posted on 2024-02-10, 09:47authored byKačar M., Košnik M.
Introduction: While a consensus seems to have been reached with regards to the definition of anaphylaxis, there is no universal instrument for scoring allergic reaction severity despite more than 30 having been proposed by the time of writing. This severely hampers comparison of data between studies. While scales have been compared with regards to their utility in grading food-related reactions, no such comparisons have been made for Hymenoptera venom-associated reactions.
Methods: The study conducted a retrospective analysis to compare the severity of Hymenoptera venom allergy reactions in104 participants with suspected Hymenoptera venom allergy. The study applied six grading instruments to each reaction, also evaluating them against the NIAID/FAAN anaphylaxis criteria. Sensitivity, specificity, and Receiver Operating Characteristic (ROC) Area Under the Curve (AUC) for identifying anaphylaxis were calculated. Severity scales were simplified into "mild," "moderate," and "severe" categories. The most common severity grade across the five scales was determined using a custom function to establish a consensus severity grade.
Results: The most common culprit insects were honeybees (49.0%). Among the 88 participants with generalized reactions, the highest proportion had involvement of four organ systems. The scales showed high specificity for detecting anaphylaxis, especially when using higher grades of the Mueller, WAO, and Dribin scales. The diagnostic yields (AUC) varied, with the WAO scale having the highest AUC (0.94) for grades 3, 4, and 5. Spearman correlation analysis showed the strongest correlations seen between the Brown and Dribin, Ring & Messmer and Dribin, and Ring & Messmer and Reisman scales. The lowest correlations were observed with the Mueller scale when paired with the WAO, Reisman, and Dribin scales. An inter-rater reliability analysis showed substantial agreement between scales with the same number of grading levels. The agreement was highest for the Brown and Dribin scales, indicating a strong consistency in reaction severity classification across different instruments.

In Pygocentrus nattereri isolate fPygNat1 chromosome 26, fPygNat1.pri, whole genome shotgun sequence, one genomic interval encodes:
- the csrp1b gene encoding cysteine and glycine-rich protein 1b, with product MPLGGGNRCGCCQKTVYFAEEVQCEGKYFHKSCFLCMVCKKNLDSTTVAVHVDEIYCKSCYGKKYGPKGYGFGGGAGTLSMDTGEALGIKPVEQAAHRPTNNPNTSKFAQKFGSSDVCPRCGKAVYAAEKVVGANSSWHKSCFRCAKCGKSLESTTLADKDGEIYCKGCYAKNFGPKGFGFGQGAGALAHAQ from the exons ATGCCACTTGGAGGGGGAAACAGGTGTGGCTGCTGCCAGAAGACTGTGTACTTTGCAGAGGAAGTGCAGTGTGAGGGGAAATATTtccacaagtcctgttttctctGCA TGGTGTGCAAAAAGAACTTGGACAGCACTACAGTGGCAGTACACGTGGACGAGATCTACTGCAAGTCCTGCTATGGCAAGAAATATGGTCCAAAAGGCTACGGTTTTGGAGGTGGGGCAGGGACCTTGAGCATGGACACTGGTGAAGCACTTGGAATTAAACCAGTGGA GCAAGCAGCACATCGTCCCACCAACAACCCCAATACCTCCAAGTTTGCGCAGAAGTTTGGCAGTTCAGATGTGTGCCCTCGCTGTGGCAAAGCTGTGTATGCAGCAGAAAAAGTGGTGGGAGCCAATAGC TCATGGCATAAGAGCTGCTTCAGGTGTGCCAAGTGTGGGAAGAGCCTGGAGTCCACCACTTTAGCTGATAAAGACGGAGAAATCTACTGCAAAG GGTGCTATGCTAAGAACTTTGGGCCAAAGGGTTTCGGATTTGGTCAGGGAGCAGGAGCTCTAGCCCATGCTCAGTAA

Conclusion: While all instruments were effective in stratifying reactions, they showed limitations in differentiating milder phenotypes. The Brown and Dribin scales stood out for their high agreement with the consensus score and sensitivity in identifying anaphylaxis. Our findings suggest that adopting either of these scales could significantly unify the reporting of allergic reactions. We believe, the format of an instrument should be tailored to its intended purpose, with clinical decision aids being simpler and research tools being more detailed.